Smaller Banks Slow to Recover
The fact that there are less problem banks than any time since the financial recession began seems like a good sign, but the figure has not dropped as far as one would hope. There are still 11 times more problem banks than there was in 2007 before the financial crisis.
The slow rate of the decrease in problem banks is somewhat odd because it is one of the lingering signs of the recession. Other things are looking up evidenced by Fannie Mae and Freddie Mac making money again, the Dow has been hitting new highs, and Wall Street is gaining confidence.
Despite these signs though, many banks are still in peril. According to the Federal Deposit Insurance Corp. (FDIC), there are 612 banks in the U.S. in danger of failing. Although that is a drop from the 651 banks in danger last year, there were only 53 banks in danger in the beginning of 2007.
The number of banks in danger peaked at 884 by the end of 2010. Even though that high was reached quickly, recovery has been far slower. Banks also recovered quicker in previous financial crises.
The FDIC refused to provide more data on these problem banks, such as where they are located or even why they are recovering so slowly. It is presumed that most of these banks having problems are small as the average one has less than $350 million in assets. The largest banks in the U.S. are actually doing better.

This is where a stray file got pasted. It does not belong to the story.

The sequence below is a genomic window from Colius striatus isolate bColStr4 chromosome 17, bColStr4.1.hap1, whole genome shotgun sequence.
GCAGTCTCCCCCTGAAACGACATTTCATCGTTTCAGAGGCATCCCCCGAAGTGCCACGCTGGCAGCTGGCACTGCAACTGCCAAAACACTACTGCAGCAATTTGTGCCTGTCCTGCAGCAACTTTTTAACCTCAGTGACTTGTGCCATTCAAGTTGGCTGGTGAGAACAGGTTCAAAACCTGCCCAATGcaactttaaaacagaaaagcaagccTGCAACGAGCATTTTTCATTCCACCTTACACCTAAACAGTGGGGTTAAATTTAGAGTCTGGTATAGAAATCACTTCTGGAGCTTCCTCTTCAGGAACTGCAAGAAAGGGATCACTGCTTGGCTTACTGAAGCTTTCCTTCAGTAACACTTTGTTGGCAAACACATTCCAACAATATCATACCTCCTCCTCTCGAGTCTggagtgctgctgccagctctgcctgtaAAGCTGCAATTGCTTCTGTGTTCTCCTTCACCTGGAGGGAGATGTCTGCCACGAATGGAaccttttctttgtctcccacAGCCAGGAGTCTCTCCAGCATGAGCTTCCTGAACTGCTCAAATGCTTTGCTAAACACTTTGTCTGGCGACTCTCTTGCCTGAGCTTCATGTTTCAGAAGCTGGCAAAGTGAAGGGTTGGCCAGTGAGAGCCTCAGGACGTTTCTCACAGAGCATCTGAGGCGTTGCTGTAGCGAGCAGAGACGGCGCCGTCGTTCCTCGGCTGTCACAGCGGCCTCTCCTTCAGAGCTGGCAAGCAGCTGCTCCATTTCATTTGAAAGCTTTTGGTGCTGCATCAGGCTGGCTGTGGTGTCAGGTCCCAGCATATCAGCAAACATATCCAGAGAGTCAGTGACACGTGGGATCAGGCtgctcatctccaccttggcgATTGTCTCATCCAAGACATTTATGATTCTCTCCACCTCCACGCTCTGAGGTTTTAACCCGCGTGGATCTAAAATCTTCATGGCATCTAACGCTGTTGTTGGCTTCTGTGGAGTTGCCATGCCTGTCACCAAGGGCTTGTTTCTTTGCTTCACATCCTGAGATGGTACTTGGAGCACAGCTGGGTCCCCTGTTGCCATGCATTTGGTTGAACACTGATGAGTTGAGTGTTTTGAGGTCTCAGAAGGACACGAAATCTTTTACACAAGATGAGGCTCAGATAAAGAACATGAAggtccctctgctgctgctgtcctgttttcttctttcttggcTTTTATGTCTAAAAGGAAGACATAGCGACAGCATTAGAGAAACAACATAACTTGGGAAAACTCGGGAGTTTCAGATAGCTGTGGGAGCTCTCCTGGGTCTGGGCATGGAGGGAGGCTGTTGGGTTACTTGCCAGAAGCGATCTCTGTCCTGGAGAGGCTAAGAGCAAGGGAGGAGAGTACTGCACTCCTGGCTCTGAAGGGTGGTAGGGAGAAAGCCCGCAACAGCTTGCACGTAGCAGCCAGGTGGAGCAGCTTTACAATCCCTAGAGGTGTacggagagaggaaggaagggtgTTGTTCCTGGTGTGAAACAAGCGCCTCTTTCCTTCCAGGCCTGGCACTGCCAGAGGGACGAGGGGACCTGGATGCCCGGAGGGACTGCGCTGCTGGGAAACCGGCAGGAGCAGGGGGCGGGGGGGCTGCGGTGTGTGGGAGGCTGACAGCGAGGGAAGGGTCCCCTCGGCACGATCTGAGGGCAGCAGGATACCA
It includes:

According to CNN Money, the influence of these larger banks might be part of the problem as the government seems more focused on helping large banks than ensuring the small ones recover.
Small banks are not as important to the economy anymore, so the government seems to be putting less effort into their recovery, although 107 of the banks on the problem list did get money. It turns out that the bailout money has not helped the small banks much, and the government is trying to dump its stake in these smaller banks.
There has been debate about regulation and both large and small banks recently. For instance, the Independent Community Bankers Association of America has pushed for more regulation of bigger banks — not surprisingly it represents smaller banks. Some are pushing for reform such as Brown-Vitter, legislation that would make larger banks hold more capital.
Not only are smaller banks left on the problem list, but according to bank analyst Tom Brown these smaller banks are at a higher risk of failing in the next financial crisis. This is partially due to how they are more invested in local commercial real estate loans than larger banks are. Thus, although recovery has progressed in many areas, smaller banks are being left behind.
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